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ORIGINAL ARTICLE
Year : 2023  |  Volume : 13  |  Issue : 1  |  Page : 91-95

Conservative management of stable, minimally displaced pertrochanteric fractures: A case series


1 Orthopaedic Surgery Department, Mitchell’s Plain Hospital, University of Cape Town, Cape Town, South Africa
2 Orthopaedic Surgery Department, Groote Schuur Hospital, University of Cape Town, Cape Town, South Africa
3 Orthopaedic Surgery Department, Groote Schuur Hospital, University of Cape Town, Cape Town, South Africa; Orthopaedic Research Unit, Division of Orthopaedic Surgery, University of Cape Town, Cape Town, South Africa; Division of Global Surgery, University of Cape Town, Cape Town, South Africa
4 Orthopaedic Surgery Department, Groote Schuur Hospital, University of Cape Town, Cape Town, South Africa; Orthopaedic Research Unit, Division of Orthopaedic Surgery, University of Cape Town, Cape Town, South Africa

Correspondence Address:
Dr. Matthew Mercouris
Orthopaedic Surgery Department, Mitchell’s Plain Hospital, University of Cape Town, 14 St. Johns Road, Unit 1B, Sea Point, Cape Town
South Africa
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Source of Support: None, Conflict of Interest: None


DOI: 10.4103/jwas.jwas_223_22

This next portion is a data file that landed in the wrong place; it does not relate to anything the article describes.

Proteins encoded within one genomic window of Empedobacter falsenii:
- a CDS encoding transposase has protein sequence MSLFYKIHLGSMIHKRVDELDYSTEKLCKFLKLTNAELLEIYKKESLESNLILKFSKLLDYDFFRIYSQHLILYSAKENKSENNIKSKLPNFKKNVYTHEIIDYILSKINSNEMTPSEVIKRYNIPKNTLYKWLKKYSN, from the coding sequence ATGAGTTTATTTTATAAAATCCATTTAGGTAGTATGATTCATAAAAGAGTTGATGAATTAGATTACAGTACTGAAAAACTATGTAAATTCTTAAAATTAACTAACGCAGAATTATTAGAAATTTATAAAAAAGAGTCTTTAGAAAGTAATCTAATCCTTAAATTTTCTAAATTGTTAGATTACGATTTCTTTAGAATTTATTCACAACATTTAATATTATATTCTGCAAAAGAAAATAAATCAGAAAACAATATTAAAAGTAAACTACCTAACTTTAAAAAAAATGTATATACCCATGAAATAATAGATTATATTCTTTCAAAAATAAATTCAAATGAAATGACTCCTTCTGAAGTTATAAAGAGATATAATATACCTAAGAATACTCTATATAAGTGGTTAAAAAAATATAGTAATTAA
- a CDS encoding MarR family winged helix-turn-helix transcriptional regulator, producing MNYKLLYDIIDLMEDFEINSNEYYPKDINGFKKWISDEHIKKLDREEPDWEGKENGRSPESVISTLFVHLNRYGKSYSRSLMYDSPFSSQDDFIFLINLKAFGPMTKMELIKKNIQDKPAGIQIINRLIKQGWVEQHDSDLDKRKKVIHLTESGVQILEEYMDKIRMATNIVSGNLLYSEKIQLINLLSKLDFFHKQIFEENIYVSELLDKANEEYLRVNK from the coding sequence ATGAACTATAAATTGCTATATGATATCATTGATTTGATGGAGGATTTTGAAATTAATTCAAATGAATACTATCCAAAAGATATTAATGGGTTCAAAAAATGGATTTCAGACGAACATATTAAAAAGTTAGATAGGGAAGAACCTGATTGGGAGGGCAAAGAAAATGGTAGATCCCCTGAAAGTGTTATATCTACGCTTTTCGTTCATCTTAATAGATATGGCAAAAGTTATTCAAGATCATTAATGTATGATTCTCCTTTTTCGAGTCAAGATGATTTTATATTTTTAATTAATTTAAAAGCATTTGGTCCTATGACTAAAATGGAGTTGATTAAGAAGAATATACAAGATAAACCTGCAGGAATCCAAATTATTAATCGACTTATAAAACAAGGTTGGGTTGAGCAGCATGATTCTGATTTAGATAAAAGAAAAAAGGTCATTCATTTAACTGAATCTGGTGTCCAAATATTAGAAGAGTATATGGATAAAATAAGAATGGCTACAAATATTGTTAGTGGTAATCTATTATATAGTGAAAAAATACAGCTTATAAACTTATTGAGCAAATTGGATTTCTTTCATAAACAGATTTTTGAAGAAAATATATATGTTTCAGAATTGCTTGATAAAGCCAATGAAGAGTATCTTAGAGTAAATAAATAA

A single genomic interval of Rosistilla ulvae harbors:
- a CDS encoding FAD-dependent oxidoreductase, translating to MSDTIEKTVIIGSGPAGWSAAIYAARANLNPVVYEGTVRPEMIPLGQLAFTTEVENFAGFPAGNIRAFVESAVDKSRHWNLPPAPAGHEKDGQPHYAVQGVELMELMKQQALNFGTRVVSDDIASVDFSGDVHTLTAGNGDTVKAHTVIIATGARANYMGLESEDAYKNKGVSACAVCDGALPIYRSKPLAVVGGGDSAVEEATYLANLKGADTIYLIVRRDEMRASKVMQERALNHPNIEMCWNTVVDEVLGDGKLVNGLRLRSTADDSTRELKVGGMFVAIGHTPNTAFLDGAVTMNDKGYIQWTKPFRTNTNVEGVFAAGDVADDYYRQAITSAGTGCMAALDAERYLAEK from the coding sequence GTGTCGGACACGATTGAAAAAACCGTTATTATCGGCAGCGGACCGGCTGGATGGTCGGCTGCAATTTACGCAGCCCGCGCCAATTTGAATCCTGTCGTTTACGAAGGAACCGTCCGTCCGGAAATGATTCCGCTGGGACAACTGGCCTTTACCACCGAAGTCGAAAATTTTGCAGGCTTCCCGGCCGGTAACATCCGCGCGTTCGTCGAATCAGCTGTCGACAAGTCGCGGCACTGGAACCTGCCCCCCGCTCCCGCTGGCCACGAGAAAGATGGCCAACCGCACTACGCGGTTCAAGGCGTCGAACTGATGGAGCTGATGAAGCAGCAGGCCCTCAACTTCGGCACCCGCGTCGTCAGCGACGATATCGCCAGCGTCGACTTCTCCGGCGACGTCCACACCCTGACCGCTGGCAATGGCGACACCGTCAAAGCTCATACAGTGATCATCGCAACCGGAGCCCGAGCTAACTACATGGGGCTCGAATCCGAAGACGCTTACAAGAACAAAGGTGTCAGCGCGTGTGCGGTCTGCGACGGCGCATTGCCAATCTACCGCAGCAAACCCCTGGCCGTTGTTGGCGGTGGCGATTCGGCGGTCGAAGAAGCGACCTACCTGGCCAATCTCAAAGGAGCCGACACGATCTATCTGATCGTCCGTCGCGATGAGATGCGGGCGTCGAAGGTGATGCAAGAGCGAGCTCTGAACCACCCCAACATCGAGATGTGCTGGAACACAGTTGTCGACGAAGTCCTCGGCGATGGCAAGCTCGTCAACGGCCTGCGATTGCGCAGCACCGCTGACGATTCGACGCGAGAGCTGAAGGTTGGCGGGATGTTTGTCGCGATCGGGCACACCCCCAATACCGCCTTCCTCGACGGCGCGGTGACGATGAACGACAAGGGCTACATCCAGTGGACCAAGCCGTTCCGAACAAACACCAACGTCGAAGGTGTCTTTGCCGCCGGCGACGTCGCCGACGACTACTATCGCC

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Background: Hip fractures are common, and account for significant morbidity and mortality. While surgical intervention remains the gold standard, nonoperative treatment protocols are seldom analysed and may be of value in select settings. Objectives: We sought to review our conservatively treated pertrochanteric fractures and present a case series that outlined indications, treatment protocol and early outcomes. Materials and Methods: A retrospective review of medical records and radiographic imaging of all patients who presented with stable pertrochanteric fractures and were treated nonoperatively, from September 2017 to February 2021, at a Level 2 District Hospital in South Africa. Results: Of the 242 patients who were admitted with pertrochanteric fractures, 12 (4.9%) fractures were radiographically classified as AO 31A1.2 (stable, minimally displaced) and eligible for active nonoperative management. Within 6 weeks of injury, 10 (84%) of the patients who received active nonoperative treatment achieved union. Two patients (16%) failed the treatment protocol and required surgery, with one failing during the hospital phase of the treatment protocol and the other on follow up. In the group of united fractures, the neck shaft angle was on average within 3 degrees of the contralateral hip with a range of 0 to 5 degrees. At follow-up, two (16%) patients had a measurable shortening of 5 mm at union. There was no medical morbidity associated with this protocol. Conclusions: In our case series, the active nonoperative management protocol, involving early mobilisation and serial radiographs, in select cases of stable pertrochanteric fractures yielded acceptable outcomes. This is of relevance in low-middle income countries with limited surgical capacity.


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